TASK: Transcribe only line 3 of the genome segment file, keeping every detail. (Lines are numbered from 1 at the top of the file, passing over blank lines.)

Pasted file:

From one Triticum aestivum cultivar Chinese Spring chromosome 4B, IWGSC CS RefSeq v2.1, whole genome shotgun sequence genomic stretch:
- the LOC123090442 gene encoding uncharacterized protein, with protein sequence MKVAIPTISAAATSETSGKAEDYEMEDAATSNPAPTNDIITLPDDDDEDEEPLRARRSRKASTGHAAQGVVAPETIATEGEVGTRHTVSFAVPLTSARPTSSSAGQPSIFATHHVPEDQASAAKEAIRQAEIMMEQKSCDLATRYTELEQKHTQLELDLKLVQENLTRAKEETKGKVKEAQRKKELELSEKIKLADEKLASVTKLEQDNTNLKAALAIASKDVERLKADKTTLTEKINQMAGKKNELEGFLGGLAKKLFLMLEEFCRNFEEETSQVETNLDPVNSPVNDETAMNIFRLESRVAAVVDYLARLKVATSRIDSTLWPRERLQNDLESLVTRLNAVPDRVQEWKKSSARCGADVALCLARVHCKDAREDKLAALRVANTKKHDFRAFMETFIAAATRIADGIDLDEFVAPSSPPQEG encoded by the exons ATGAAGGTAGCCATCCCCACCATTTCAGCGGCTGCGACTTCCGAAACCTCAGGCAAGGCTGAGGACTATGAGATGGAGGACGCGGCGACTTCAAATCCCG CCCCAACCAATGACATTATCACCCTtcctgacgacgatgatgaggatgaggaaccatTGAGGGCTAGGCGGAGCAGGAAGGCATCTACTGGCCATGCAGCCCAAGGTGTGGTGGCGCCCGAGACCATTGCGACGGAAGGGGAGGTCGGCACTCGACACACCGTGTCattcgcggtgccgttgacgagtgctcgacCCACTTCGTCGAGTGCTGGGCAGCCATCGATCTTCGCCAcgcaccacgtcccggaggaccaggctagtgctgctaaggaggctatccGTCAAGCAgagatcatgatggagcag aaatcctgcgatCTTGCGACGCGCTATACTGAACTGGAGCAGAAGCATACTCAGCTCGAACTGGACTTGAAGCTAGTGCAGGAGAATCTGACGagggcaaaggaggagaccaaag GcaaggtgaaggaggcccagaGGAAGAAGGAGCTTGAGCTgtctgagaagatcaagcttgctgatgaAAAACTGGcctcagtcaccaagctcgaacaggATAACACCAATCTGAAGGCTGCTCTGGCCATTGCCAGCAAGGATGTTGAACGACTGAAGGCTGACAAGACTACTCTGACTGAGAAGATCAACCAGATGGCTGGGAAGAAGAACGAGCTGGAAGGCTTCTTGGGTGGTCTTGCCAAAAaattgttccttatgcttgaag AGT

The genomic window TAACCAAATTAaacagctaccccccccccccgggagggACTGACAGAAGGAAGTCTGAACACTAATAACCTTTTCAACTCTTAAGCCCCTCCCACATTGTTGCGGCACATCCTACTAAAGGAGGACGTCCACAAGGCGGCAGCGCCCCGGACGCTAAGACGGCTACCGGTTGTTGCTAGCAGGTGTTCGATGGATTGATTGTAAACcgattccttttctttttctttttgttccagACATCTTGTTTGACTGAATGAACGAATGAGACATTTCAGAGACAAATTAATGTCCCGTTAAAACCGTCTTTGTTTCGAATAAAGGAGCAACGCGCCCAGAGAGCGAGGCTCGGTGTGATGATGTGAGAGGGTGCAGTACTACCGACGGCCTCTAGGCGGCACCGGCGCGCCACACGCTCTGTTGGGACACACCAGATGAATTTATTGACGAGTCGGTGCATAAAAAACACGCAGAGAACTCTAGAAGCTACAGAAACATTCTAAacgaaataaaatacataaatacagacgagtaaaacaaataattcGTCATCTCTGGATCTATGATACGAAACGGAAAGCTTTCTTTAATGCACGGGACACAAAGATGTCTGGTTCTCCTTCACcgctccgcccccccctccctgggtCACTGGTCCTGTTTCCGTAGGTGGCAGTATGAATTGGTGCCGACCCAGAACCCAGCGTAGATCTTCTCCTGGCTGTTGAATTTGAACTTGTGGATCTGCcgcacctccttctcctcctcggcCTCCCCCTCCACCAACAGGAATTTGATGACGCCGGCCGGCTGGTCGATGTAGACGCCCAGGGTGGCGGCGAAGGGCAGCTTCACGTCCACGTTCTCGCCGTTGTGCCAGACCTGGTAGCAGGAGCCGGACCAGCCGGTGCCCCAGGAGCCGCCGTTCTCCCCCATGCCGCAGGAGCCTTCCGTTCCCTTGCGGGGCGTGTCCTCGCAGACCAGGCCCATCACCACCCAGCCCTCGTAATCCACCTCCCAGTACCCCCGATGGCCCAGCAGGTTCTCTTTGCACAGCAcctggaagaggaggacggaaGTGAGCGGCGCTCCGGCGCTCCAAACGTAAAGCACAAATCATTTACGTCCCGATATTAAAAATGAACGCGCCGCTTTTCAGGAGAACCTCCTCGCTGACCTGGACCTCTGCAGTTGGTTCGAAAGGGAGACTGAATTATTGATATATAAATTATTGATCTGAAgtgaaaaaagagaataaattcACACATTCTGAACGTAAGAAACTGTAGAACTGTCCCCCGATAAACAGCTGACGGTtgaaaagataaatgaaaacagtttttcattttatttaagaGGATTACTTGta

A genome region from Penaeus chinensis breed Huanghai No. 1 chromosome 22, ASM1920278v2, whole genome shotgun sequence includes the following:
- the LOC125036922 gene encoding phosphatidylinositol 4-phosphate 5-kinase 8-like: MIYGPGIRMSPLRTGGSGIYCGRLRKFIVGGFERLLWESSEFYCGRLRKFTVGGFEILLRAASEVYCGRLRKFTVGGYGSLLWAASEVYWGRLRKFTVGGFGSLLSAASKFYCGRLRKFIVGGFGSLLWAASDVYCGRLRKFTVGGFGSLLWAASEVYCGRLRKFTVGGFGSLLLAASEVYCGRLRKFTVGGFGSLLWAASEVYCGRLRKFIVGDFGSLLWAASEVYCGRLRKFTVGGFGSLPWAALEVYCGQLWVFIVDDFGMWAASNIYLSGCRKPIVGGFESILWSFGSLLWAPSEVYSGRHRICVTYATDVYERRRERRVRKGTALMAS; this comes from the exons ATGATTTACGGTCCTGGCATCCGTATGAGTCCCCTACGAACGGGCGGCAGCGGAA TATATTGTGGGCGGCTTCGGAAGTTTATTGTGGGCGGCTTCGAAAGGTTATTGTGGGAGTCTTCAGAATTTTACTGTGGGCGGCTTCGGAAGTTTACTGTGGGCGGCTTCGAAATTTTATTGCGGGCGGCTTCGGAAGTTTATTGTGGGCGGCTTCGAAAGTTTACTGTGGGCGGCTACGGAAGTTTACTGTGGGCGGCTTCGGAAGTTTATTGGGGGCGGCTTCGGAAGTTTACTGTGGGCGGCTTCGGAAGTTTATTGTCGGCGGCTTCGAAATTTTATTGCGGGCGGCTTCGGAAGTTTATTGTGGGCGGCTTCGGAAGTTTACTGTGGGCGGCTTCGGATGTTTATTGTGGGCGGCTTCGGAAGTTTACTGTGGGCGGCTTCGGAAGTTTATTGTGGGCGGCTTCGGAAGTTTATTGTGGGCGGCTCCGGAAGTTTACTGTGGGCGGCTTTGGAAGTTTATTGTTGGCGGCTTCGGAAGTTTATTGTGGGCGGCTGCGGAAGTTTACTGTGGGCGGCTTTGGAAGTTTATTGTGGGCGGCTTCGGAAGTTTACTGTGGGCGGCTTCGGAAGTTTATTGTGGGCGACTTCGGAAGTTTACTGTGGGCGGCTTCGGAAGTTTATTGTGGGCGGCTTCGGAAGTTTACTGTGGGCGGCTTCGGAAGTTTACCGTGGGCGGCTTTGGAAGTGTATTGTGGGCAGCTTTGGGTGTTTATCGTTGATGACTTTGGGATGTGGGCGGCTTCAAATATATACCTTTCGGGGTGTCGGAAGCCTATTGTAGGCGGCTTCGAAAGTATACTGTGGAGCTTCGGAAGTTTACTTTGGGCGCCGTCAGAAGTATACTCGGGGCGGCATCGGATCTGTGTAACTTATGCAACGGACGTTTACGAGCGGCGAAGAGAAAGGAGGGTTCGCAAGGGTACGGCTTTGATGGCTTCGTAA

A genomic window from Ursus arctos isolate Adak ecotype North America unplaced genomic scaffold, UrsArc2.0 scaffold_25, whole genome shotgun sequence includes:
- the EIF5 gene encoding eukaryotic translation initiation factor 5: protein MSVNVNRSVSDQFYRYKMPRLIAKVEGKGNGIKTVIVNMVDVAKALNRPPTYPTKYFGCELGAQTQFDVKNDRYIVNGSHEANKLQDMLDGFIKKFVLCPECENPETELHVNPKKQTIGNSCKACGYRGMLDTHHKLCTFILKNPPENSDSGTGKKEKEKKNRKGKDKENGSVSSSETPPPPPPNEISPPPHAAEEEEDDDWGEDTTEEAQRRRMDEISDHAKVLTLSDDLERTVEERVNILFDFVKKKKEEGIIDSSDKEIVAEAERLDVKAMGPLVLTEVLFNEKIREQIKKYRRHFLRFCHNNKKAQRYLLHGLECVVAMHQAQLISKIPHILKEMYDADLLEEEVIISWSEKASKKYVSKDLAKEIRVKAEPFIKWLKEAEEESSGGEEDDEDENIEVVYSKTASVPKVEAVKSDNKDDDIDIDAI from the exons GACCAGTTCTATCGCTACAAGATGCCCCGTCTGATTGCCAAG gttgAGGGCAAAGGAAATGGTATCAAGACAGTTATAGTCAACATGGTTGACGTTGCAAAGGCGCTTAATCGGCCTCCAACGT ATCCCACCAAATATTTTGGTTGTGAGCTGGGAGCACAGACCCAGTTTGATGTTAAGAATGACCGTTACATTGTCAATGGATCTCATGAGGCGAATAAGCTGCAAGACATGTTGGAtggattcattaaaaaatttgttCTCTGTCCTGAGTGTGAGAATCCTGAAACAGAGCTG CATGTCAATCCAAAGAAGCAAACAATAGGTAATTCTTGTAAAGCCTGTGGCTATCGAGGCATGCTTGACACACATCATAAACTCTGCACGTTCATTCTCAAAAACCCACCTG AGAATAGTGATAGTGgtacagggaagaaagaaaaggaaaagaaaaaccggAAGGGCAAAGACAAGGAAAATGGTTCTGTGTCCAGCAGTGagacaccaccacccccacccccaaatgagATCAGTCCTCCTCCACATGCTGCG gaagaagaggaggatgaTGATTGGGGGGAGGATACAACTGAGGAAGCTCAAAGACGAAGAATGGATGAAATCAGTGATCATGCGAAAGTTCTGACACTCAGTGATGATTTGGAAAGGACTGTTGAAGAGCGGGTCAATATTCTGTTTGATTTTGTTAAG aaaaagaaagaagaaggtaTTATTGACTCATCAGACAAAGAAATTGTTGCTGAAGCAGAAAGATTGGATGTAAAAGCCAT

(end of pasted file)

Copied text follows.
The genomic window TAACCAAATTAaacagctaccccccccccccgggagggACTGACAGAAGGAAGTCTGAACACTAATAACCTTTTCAACTCTTAAGCCCCTCCCACATTGTTGCGGCACATCCTACTAAAGGAGGACGTCCACAAGGCGGCAGCGCCCCGGACGCTAAGACGGCTACCGGTTGTTGCTAGCAGGTGTTCGATGGATTGATTGTAAACcgattccttttctttttctttttgttccagACATCTTGTTTGACTGAATGAACGAATGAGACATTTCAGAGACAAATTAATGTCCCGTTAAAACCGTCTTTGTTTCGAATAAAGGAGCAACGCGCCCAGAGAGCGAGGCTCGGTGTGATGATGTGAGAGGGTGCAGTACTACCGACGGCCTCTAGGCGGCACCGGCGCGCCACACGCTCTGTTGGGACACACCAGATGAATTTATTGACGAGTCGGTGCATAAAAAACACGCAGAGAACTCTAGAAGCTACAGAAACATTCTAAacgaaataaaatacataaatacagacgagtaaaacaaataattcGTCATCTCTGGATCTATGATACGAAACGGAAAGCTTTCTTTAATGCACGGGACACAAAGATGTCTGGTTCTCCTTCACcgctccgcccccccctccctgggtCACTGGTCCTGTTTCCGTAGGTGGCAGTATGAATTGGTGCCGACCCAGAACCCAGCGTAGATCTTCTCCTGGCTGTTGAATTTGAACTTGTGGATCTGCcgcacctccttctcctcctcggcCTCCCCCTCCACCAACAGGAATTTGATGACGCCGGCCGGCTGGTCGATGTAGACGCCCAGGGTGGCGGCGAAGGGCAGCTTCACGTCCACGTTCTCGCCGTTGTGCCAGACCTGGTAGCAGGAGCCGGACCAGCCGGTGCCCCAGGAGCCGCCGTTCTCCCCCATGCCGCAGGAGCCTTCCGTTCCCTTGCGGGGCGTGTCCTCGCAGACCAGGCCCATCACCACCCAGCCCTCGTAATCCACCTCCCAGTACCCCCGATGGCCCAGCAGGTTCTCTTTGCACAGCAcctggaagaggaggacggaaGTGAGCGGCGCTCCGGCGCTCCAAACGTAAAGCACAAATCATTTACGTCCCGATATTAAAAATGAACGCGCCGCTTTTCAGGAGAACCTCCTCGCTGACCTGGACCTCTGCAGTTGGTTCGAAAGGGAGACTGAATTATTGATATATAAATTATTGATCTGAAgtgaaaaaagagaataaattcACACATTCTGAACGTAAGAAACTGTAGAACTGTCCCCCGATAAACAGCTGACGGTtgaaaagataaatgaaaacagtttttcattttatttaagaGGATTACTTGta